Korea's AI Chip Ambitions Get a Boost with Rebellion-Sapeon Merger, Buan Earthquake, Korean Investments Surge in Central Asia

Merger of Rebellion and Sapeon Korea AI Semiconductor Startups, Magnitude 4.8 Earthquake in Buan, North Jeolla Province, Surge in South Korean Investments in Central Asia

Park Sung-hyun, CEO of Rebellion, standing in an office holding his company's AI server card
Park Sung-hyun, CEO of Rebellion, expected to become CEO of merged Rebellion-Sapeon

Merger of Rebellion and Sapeon Korea AI Semiconductor Startups

In a major development for Korea's artificial intelligence (AI) chip ambitions, leading neural processing unit (NPU) design startups Rebellion and Sapeon Korea agreed to merge on June 12. The merger, spearheaded by SK Telecom, the largest shareholder of Rebellion and parent company of Sapeon, aims to create a "national champion AI semiconductor company" targeting the global market. Both Rebellion and Sapeon Korea specialize in NPU design, with Rebellion's NPU being used in KT Cloud's domestic NPU infrastructure. NPUs are expected to replace GPUs in generative AI applications due to their low-power and high-performance advantages.

The two companies believe the next 2-3 years provide a golden opportunity for Korea to gain an edge in the rapidly growing AI chip market, necessitating a quick merger. Due diligence and shareholder approvals are still needed, with the main contract targeted for Q3 and the integrated company launch planned for later this year. Interestingly, Rebellion, not the SK side, will lead the management of the merged entity, as startups are seen as more nimble in the fast-changing industry compared to large corporations. Both SK Telecom and KT, which recently invested in Rebellion, will remain strategic investors post-merger.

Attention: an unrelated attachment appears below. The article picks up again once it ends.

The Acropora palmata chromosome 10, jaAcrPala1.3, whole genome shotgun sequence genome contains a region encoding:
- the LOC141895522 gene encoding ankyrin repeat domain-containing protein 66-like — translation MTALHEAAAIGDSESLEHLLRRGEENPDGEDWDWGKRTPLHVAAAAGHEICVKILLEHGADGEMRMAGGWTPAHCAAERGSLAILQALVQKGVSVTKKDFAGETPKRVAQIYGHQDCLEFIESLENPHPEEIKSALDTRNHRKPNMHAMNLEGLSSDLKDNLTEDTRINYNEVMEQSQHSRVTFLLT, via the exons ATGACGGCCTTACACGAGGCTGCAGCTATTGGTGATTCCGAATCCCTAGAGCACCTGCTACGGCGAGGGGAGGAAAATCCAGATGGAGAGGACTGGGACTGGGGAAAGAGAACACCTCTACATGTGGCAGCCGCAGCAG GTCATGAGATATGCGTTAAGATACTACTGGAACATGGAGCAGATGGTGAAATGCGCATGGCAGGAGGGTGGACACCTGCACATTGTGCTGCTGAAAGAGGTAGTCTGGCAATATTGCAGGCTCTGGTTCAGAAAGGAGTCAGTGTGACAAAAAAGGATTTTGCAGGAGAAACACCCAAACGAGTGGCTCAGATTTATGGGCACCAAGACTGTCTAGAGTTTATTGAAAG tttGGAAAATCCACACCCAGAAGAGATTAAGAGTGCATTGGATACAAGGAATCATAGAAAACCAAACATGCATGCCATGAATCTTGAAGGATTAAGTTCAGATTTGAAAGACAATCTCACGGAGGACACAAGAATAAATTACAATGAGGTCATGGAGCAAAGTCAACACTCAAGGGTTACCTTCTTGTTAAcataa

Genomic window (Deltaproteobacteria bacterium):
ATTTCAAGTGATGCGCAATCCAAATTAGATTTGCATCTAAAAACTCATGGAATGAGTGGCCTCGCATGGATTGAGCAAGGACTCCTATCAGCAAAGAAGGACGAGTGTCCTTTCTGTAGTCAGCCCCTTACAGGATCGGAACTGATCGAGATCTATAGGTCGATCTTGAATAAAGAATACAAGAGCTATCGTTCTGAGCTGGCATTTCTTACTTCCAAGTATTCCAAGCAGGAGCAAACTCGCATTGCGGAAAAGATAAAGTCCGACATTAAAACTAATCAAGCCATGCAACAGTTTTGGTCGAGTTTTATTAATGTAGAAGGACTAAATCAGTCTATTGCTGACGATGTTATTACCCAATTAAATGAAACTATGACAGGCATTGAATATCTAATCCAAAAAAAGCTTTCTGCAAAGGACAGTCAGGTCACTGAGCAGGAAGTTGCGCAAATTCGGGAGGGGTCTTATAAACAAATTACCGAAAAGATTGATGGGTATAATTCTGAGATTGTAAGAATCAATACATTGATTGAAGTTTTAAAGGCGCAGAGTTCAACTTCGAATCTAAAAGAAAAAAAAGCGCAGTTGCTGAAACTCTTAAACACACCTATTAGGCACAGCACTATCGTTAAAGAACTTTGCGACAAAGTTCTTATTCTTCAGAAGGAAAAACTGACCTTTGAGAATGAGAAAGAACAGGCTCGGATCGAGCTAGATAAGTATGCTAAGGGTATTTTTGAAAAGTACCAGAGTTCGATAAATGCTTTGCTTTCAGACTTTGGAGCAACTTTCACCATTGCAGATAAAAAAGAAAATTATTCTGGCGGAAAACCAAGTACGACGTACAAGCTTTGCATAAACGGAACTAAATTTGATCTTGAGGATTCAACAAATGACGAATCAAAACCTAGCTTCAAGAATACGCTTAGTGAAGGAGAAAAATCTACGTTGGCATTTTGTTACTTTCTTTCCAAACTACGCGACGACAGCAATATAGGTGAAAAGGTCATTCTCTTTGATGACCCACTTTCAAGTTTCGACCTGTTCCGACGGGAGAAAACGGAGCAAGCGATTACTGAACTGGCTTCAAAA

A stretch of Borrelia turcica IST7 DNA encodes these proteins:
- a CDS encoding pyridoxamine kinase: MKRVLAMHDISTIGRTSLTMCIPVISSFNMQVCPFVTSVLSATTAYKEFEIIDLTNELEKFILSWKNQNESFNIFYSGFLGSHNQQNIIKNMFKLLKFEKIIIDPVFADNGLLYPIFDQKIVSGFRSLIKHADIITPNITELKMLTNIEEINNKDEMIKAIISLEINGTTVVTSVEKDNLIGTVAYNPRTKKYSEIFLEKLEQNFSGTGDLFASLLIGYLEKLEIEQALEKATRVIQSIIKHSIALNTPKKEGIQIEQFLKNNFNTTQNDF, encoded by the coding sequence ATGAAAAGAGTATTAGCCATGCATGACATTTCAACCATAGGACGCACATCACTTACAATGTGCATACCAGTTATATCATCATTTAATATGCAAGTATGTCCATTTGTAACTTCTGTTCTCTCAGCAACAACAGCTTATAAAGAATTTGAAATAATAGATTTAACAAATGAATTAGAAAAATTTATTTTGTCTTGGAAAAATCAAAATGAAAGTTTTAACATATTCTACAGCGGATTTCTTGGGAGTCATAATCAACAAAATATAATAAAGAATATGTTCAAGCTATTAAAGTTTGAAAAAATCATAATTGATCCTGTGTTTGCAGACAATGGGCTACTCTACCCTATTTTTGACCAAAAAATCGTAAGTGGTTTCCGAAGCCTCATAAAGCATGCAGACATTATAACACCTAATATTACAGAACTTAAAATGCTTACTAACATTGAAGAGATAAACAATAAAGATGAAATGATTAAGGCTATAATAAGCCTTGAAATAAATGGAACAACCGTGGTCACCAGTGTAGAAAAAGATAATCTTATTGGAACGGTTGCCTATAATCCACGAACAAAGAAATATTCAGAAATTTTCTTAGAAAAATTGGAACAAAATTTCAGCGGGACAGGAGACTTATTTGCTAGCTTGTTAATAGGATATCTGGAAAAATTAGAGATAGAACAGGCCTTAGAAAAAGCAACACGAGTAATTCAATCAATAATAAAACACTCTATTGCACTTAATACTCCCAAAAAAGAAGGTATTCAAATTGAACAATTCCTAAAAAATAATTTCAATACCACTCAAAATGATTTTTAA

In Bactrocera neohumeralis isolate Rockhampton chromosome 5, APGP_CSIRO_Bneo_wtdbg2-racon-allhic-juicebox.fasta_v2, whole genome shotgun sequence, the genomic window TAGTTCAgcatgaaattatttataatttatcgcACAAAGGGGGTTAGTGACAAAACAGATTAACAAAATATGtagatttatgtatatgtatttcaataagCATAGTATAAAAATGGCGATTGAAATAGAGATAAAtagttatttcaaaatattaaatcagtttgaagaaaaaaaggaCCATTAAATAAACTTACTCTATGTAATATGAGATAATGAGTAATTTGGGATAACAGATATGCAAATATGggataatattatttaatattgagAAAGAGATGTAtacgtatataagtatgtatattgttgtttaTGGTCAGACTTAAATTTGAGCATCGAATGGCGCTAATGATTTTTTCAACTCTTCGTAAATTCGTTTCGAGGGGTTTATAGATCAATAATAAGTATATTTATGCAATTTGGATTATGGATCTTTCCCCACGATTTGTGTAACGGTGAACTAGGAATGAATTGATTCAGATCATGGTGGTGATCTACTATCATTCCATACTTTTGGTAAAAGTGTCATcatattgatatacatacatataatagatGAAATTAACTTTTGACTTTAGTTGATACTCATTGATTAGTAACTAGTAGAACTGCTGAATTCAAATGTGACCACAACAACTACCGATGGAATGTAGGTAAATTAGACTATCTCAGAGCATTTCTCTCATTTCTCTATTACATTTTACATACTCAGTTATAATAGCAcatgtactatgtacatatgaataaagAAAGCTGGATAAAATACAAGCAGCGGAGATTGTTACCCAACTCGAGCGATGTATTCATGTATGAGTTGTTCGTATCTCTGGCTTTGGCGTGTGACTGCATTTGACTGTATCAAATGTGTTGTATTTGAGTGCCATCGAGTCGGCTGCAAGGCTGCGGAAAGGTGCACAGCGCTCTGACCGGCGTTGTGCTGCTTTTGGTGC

The market and competitive landscape remain challenging, with major players like Nvidia, Intel, Qualcomm, Google, Apple, and Amazon all developing their own AI chips, often in partnership with Samsung and TSMC

The merger underscores the strategic importance of AI semiconductors for Korea, which has identified them as a key technology foundational to its competitiveness in AI and the digital economy. Domestic supply is seen as critical amid global chip tensions and shortages, with the generative AI boom fueling demand and investments. Samsung and SK Hynix are also investing heavily in AI chips, while the government is providing support through initiatives like the AI Semiconductor Strategy, which aims for a 20% global market share by 2030. Korea is looking to leverage its strengths in memory chips and foundry to create synergies with 5G, data centers, cloud, and autonomous vehicles, with significant job creation and economic growth potential.

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Jamie Larson